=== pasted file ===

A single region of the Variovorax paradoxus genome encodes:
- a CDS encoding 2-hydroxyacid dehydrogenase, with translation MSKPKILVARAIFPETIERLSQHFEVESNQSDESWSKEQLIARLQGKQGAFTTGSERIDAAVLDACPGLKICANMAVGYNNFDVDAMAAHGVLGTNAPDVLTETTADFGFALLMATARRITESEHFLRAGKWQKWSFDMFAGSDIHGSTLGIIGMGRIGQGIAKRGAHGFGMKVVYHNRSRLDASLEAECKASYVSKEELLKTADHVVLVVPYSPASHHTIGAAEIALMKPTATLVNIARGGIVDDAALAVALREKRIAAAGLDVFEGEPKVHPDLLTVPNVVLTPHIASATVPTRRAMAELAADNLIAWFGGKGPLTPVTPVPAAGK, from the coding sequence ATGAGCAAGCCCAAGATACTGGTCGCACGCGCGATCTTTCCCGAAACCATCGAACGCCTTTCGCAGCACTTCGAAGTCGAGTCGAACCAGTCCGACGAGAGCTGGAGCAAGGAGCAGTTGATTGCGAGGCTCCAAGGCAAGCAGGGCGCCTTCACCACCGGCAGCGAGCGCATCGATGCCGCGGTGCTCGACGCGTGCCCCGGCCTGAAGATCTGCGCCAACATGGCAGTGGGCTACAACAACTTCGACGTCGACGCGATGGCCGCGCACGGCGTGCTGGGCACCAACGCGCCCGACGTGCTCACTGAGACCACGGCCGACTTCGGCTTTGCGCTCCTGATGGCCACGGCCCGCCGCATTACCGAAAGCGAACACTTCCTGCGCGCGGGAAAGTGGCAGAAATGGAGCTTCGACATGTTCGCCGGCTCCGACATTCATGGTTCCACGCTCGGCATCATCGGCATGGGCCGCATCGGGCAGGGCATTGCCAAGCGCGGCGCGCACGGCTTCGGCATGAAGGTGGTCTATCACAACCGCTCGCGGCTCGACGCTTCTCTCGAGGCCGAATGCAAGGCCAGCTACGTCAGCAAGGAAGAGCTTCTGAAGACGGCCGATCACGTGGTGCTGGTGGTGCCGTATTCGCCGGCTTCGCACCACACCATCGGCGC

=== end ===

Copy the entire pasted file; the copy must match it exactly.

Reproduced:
A single region of the Variovorax paradoxus genome encodes:
- a CDS encoding 2-hydroxyacid dehydrogenase, with translation MSKPKILVARAIFPETIERLSQHFEVESNQSDESWSKEQLIARLQGKQGAFTTGSERIDAAVLDACPGLKICANMAVGYNNFDVDAMAAHGVLGTNAPDVLTETTADFGFALLMATARRITESEHFLRAGKWQKWSFDMFAGSDIHGSTLGIIGMGRIGQGIAKRGAHGFGMKVVYHNRSRLDASLEAECKASYVSKEELLKTADHVVLVVPYSPASHHTIGAAEIALMKPTATLVNIARGGIVDDAALAVALREKRIAAAGLDVFEGEPKVHPDLLTVPNVVLTPHIASATVPTRRAMAELAADNLIAWFGGKGPLTPVTPVPAAGK, from the coding sequence ATGAGCAAGCCCAAGATACTGGTCGCACGCGCGATCTTTCCCGAAACCATCGAACGCCTTTCGCAGCACTTCGAAGTCGAGTCGAACCAGTCCGACGAGAGCTGGAGCAAGGAGCAGTTGATTGCGAGGCTCCAAGGCAAGCAGGGCGCCTTCACCACCGGCAGCGAGCGCATCGATGCCGCGGTGCTCGACGCGTGCCCCGGCCTGAAGATCTGCGCCAACATGGCAGTGGGCTACAACAACTTCGACGTCGACGCGATGGCCGCGCACGGCGTGCTGGGCACCAACGCGCCCGACGTGCTCACTGAGACCACGGCCGACTTCGGCTTTGCGCTCCTGATGGCCACGGCCCGCCGCATTACCGAAAGCGAACACTTCCTGCGCGCGGGAAAGTGGCAGAAATGGAGCTTCGACATGTTCGCCGGCTCCGACATTCATGGTTCCACGCTCGGCATCATCGGCATGGGCCGCATCGGGCAGGGCATTGCCAAGCGCGGCGCGCACGGCTTCGGCATGAAGGTGGTCTATCACAACCGCTCGCGGCTCGACGCTTCTCTCGAGGCCGAATGCAAGGCCAGCTACGTCAGCAAGGAAGAGCTTCTGAAGACGGCCGATCACGTGGTGCTGGTGGTGCCGTATTCGCCGGCTTCGCACCACACCATCGGCGC